Anglo American, Komatsu Team Up to Restore Mined Lands

Leaders from Komatsu, the Gangulu Nation and Anglo American plant the first tree of the day
together at the Growing Together event at Dawson mine in March.
Anglo American and Komatsu announced a new mine rehabilitation partnership that will see more than 9,000 trees planted at Anglo American’s Dawson mine in Central Queensland’s Bowen Basin. The partnership, Growing Together, aims to return mined land to agricultural use, and support the reestablishment of native plant species using the latest reclamation methods, according to the companies.

It commenced with employees from both companies working together to plant more than 4,000 trees at the Dawson mine last month. They were joined by around 40 students from Moura and Banana state schools and traditional owners from the Gangulu Nation. Together, they demonstrated sustainable mining practices in action, planting various native eucalyptus species across a 90-hectare site where mining activities have ceased.

Tyler Mitchelson, CEO for Anglo’s met coal business, said the project was a great example of like-minded companies coming together to support sustainable mining practices in the region. “Collaboration across our industry and the communities where we operate is a powerful way to achieve improved sustainability outcomes in the local area,” he said. “We’re committed to the highest standards of environmental performance, and this new partnership with Komatsu adds to our existing $162 million rehabilitation investment across our five Central Queensland mine sites.”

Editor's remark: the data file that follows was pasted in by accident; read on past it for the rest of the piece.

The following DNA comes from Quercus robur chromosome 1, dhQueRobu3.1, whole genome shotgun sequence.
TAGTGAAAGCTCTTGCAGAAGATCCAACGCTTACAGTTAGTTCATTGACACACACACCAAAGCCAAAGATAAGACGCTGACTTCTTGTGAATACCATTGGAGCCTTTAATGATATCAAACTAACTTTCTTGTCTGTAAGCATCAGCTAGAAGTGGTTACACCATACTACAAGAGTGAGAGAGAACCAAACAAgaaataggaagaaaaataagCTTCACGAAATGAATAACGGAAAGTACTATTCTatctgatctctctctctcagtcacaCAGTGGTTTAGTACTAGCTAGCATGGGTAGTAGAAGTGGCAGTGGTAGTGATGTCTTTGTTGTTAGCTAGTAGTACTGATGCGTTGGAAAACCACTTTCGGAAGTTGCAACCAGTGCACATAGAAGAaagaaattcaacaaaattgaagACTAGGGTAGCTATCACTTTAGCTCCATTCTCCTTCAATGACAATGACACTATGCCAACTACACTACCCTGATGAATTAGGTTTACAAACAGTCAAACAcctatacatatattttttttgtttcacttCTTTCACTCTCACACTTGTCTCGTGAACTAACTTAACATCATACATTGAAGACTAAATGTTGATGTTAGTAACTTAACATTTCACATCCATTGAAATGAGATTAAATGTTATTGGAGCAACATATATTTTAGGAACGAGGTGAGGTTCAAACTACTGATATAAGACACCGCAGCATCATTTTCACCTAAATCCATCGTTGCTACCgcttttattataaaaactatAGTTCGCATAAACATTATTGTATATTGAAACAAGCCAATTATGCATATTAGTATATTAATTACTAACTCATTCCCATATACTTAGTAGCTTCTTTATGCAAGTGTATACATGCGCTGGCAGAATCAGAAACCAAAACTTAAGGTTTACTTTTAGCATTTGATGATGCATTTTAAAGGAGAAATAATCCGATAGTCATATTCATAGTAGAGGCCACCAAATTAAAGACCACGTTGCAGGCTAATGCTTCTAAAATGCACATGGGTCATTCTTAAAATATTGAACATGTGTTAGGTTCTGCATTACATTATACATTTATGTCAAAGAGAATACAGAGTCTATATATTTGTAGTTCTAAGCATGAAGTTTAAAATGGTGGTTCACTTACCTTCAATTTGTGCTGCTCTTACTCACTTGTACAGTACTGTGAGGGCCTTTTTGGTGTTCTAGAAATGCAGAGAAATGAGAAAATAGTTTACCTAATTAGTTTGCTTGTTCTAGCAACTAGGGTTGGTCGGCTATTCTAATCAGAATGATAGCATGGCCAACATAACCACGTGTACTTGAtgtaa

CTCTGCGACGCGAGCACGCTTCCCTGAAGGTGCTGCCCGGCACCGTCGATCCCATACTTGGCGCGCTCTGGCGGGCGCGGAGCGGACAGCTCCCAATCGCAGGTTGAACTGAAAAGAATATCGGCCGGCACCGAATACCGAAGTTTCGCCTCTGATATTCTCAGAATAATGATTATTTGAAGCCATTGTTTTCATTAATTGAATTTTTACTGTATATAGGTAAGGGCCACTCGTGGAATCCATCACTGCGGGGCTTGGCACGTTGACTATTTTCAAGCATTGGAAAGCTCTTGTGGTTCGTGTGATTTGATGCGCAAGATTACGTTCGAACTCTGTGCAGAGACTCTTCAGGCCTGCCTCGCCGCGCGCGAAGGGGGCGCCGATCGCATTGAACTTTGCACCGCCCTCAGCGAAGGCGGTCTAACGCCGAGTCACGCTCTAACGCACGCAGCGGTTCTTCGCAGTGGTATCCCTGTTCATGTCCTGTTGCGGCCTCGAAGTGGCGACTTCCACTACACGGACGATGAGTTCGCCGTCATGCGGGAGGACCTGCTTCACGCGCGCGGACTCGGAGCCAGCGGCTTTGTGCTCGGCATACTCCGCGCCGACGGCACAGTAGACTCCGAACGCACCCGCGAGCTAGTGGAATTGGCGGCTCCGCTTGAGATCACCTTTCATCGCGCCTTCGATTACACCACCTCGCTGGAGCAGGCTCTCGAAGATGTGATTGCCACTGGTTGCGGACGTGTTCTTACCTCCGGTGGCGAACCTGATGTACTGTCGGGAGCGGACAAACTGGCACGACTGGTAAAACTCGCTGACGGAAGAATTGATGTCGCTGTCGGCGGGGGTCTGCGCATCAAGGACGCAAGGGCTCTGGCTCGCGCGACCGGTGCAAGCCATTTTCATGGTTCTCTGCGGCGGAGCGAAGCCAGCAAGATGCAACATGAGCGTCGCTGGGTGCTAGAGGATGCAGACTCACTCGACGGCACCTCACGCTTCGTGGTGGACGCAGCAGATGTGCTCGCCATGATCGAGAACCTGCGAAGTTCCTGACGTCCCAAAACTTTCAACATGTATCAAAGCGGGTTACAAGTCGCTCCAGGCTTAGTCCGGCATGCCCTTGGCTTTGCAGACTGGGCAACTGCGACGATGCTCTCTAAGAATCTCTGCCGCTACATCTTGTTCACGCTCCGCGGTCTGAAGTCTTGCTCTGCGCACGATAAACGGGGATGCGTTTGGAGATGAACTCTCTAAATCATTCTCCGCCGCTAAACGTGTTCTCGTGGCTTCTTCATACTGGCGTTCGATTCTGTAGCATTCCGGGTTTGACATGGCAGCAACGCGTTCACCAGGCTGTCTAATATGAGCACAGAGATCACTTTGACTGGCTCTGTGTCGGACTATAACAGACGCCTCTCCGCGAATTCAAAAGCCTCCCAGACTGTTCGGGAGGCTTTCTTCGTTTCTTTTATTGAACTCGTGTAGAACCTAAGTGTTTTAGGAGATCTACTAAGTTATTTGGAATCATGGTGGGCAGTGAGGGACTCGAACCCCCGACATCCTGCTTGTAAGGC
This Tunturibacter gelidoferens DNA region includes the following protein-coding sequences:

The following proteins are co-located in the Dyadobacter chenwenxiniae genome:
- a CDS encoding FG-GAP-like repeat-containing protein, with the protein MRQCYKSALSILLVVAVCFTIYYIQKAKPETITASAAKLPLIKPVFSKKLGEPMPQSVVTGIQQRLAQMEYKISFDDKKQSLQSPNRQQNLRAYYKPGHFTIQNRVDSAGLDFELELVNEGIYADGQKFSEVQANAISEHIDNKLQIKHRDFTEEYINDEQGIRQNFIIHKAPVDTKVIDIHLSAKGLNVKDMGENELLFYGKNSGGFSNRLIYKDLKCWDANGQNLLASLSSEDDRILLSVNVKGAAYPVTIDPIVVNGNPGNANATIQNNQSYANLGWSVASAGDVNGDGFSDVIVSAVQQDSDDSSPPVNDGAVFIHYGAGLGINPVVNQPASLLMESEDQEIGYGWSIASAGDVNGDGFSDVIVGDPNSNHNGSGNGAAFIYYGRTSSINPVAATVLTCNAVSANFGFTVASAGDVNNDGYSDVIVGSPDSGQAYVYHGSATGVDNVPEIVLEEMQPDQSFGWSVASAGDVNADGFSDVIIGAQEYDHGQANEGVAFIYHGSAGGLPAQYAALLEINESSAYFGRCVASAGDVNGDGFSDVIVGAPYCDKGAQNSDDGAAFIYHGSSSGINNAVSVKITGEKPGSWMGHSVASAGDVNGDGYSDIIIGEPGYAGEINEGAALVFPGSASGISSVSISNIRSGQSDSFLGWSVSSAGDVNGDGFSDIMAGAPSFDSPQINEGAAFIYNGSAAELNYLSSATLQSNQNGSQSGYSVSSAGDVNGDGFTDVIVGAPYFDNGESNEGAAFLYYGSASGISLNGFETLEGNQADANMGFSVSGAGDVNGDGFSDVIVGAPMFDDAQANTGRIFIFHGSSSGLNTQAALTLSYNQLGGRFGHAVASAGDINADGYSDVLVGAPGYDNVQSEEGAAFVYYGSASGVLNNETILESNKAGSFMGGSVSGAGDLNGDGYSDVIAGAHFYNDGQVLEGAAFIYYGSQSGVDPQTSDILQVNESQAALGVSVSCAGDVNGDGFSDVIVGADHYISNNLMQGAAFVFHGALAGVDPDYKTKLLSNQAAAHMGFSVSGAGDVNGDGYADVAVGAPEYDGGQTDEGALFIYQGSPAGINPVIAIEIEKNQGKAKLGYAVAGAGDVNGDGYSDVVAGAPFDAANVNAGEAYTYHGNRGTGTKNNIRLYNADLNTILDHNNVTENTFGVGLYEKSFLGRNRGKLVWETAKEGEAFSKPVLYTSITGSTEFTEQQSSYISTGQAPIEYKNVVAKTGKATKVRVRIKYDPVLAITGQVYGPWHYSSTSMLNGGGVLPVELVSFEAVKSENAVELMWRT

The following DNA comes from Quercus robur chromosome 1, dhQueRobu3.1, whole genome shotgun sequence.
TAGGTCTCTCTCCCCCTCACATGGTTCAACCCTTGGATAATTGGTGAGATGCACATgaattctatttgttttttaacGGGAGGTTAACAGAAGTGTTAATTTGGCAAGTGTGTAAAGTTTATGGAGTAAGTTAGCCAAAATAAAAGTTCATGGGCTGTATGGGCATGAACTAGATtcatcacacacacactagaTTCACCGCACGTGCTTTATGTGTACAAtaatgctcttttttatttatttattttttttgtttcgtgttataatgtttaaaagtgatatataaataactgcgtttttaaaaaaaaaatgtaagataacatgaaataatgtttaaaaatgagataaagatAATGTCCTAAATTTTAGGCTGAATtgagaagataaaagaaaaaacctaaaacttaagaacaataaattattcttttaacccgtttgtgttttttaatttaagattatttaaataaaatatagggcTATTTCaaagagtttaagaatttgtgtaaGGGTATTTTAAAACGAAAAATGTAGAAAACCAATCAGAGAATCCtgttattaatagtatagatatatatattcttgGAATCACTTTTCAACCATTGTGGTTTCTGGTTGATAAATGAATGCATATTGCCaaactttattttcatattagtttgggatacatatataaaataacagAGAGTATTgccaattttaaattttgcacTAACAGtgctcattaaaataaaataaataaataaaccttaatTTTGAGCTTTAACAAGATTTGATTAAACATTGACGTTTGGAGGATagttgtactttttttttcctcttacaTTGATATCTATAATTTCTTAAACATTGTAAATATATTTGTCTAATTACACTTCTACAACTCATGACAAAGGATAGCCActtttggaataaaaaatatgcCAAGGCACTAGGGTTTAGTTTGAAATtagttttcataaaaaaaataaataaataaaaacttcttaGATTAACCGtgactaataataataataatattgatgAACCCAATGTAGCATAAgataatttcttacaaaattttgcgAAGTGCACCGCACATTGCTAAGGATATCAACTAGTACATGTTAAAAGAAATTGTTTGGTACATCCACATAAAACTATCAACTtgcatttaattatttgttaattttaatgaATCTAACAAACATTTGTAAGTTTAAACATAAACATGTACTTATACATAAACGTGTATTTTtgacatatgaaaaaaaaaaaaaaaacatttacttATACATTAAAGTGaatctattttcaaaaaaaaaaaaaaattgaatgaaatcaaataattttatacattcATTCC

More than $80 million will be spent on rehabilitation from 2019-2023, according to Mitchelson. The planting included a pilot of biodegradable COCOON planting technology, which reduces the need for irrigation, to help drought-proof the newly planted trees. The Cocoon pods require 100 times less water than traditional methods and can support a young plant through its critical first year with an accessible reservoir of water and moisture. President and CEO of Komatsu Mining Jeffrey Dawes said the new partnership is a continuation of Komatsu’s Growing Forward signature environmental initiative, the reforestation of formerly mined lands, which was launched on Earth Day 2019 to advance the company’s commitment to a sustainable future for all.

“We believe that maintaining high environmental standards is more than a good business practice, it is a fundamental responsibility owed to our employees, customers, communities and the environment we all share,” Dawes said. “We are proud to be working together with Anglo American and members of the local community as we expand our global focus on reforestation of formerly mined lands.”

The Growing Together partnership continues Komatsu’s existing reforestation efforts with Green Forests Work (GFW), a non-profit organization dedicated to promoting proper mine reclamation methods and the restoration of natural habitats, including national forests. As part of those efforts, Komatsu is committed to reforesting 1,000 acres of land and native ecosystems in the Monongahela National Forest in West Virginia, USA. By the end of 2020, that project will have planted 150,000 trees and created 100 wetlands.

As featured in Womp 2020 Vol 05 -